Of course these are just examples but they illustrate how penetration testers use a combination of physical and digital methods to gain entry and explore avenues that would not be typically within the scope of most staff members. Once the weakness has been identified then steps can be taken to secure this method of entry.
Cloud Software Cybersecurity Measures
Over 50% of cyber attacks happen in the cloud so it is essential that your solutions provider can offer robust security measures for any cloud based platforms.
According to the Ekco Infrastructure Modernisation Survey 2023 76% of IT leaders are concerned about the security of their infrastructure.
To operate a secure cloud platform cyber experts should follow these protocols as standard operating procedure -
- Use encryption - transforming data into a code that needs the specific key to unlock
- Monitor cloud activity checking for any suspicious activity or anomalies in the system
- Have security measures at all levels of the system
- Have a data backup plan to ensure business continuity
- Maintain an effective password strategy
Live Operation Monitoring and Rapid Response Teams
Having 24/7 help desks is certainly essential with the unpredictable and fragmented nature of construction work, operating on various on-site locations. However, for construction firms, it is not enough to have help desk staff who can answer queries, there needs to be a dedicated team monitoring all aspects of the security system in real-time and ready to respond to any alerts.
Help desk staff, while extremely useful when there is a known problem that needs fixing, cannot cover issues that you yourself are not aware of, whereas live security operation monitoring will pick up any alerts that would normally have been missed and potentially cost the company significant amounts of lost revenue.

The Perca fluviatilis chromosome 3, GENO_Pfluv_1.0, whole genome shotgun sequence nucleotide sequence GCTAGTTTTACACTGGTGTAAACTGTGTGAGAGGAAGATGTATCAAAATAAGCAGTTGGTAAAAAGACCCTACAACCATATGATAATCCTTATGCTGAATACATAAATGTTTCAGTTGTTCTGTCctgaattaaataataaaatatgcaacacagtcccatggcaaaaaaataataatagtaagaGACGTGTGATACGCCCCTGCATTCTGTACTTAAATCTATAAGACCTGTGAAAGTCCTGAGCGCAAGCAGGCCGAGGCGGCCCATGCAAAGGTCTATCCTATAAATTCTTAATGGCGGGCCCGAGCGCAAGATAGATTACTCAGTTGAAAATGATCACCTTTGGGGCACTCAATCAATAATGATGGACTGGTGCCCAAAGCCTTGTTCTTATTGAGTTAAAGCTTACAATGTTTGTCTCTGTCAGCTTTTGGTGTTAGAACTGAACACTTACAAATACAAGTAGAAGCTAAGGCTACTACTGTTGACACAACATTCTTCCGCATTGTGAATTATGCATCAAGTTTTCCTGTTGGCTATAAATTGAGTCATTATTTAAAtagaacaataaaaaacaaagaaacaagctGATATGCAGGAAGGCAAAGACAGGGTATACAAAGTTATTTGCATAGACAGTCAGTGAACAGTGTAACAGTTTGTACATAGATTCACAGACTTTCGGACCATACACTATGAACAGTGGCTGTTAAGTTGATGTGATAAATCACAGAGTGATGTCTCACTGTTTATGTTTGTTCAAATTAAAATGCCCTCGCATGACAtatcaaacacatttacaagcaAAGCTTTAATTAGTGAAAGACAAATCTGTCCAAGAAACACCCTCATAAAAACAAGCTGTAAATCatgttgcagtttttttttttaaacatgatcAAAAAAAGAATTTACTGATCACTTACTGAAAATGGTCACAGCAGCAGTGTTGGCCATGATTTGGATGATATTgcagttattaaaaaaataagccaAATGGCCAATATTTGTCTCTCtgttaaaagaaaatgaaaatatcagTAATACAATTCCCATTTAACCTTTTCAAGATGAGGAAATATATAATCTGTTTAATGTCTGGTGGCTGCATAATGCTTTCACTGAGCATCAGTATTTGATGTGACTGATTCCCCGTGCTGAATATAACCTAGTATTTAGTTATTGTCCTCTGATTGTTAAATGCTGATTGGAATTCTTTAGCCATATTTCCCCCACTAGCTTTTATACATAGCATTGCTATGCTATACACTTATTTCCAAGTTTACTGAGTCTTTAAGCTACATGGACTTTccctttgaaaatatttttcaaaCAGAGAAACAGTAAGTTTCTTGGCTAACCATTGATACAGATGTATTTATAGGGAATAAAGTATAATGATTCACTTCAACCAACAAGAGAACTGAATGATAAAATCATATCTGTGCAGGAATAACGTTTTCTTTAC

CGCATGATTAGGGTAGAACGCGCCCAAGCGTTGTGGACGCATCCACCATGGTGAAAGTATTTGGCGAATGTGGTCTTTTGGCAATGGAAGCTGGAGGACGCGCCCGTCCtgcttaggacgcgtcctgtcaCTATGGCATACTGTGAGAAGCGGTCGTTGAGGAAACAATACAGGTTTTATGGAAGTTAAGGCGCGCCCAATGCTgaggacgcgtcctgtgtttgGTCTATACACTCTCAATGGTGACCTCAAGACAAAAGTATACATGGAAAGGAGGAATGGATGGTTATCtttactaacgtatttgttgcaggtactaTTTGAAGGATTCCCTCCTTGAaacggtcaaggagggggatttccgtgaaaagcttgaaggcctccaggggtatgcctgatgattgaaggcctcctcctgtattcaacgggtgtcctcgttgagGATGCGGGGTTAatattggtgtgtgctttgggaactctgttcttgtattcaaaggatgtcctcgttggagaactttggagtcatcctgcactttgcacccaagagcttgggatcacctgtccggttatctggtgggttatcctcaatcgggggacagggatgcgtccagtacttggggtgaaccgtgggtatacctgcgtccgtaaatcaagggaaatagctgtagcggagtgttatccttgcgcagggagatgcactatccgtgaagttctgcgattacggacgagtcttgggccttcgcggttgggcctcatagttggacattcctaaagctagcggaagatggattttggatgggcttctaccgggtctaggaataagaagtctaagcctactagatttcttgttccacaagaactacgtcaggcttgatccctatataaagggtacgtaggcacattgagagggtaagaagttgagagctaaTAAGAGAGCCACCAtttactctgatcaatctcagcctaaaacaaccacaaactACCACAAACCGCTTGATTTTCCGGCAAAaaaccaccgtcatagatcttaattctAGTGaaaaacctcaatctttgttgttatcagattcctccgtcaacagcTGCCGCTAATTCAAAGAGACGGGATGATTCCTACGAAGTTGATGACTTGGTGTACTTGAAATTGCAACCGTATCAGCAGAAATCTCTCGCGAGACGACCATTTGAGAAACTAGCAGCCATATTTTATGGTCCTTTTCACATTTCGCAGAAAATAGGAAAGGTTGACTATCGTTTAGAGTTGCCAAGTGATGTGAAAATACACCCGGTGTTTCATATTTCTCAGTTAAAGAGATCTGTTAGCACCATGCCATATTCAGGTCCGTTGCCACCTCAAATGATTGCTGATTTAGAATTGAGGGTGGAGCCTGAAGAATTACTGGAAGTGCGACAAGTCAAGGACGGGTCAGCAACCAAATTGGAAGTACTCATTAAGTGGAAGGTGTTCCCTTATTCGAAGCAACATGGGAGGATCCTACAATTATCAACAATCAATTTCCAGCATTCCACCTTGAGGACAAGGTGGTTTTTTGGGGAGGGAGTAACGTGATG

Staff Cybersecurity Training
The construction industry is quite unique in its reliance on contractors, subcontractors and combinations of on-site and remote working, creating very specific security concerns that can be easily overlooked.
Even if you have the most cutting-edge datacentres and cloud solutions storing your data, with an expert team analysing your operations and the best cybersecurity solutions in place—this can all count for nothing if staff are not adequately trained and give their passwords to the wrong person, or let an unauthorised worker into the office.
Cybersecurity training is crucial in the construction industry as any data breaches will almost always be down to human error. With staff regularly handling sensitive data it is vital that they are trained in how to protect that data and respond quickly to any breaches or incoming cyber threats.
Any cybersecurity providers that are looking to work in the construction sector should be able to offer full security training for all staff members, either on-site at your premises or remotely.
What is the Difference Between a Cybersecurity Team and an IT Solutions Provider and Which is Best for the Construction Industry?
Whereas a standard security help desk may be able to respond to any queries about known threats, a fully managed IT solutions provider is in a unique position to provide secure data storage, live system monitoring, and infrastructure analysis, along with a range of cybersecurity services.
At Lyon, we provide construction firms with
- 24/7 monitoring of all systems
- Dedicated rapid response teams to deal with any cyber threats
- Full penetration testing and vulnerability management
- Cybersecurity framework auditing and analysis
- Cybersecurity awareness training for staff members
- Help with installation and configuring of any security systems
- Secure data storage through cloud-based solutions
For more information or to find out how Lyon provides cybersecurity for the construction industry, get in touch for a free consultation and analysis of your business requirements.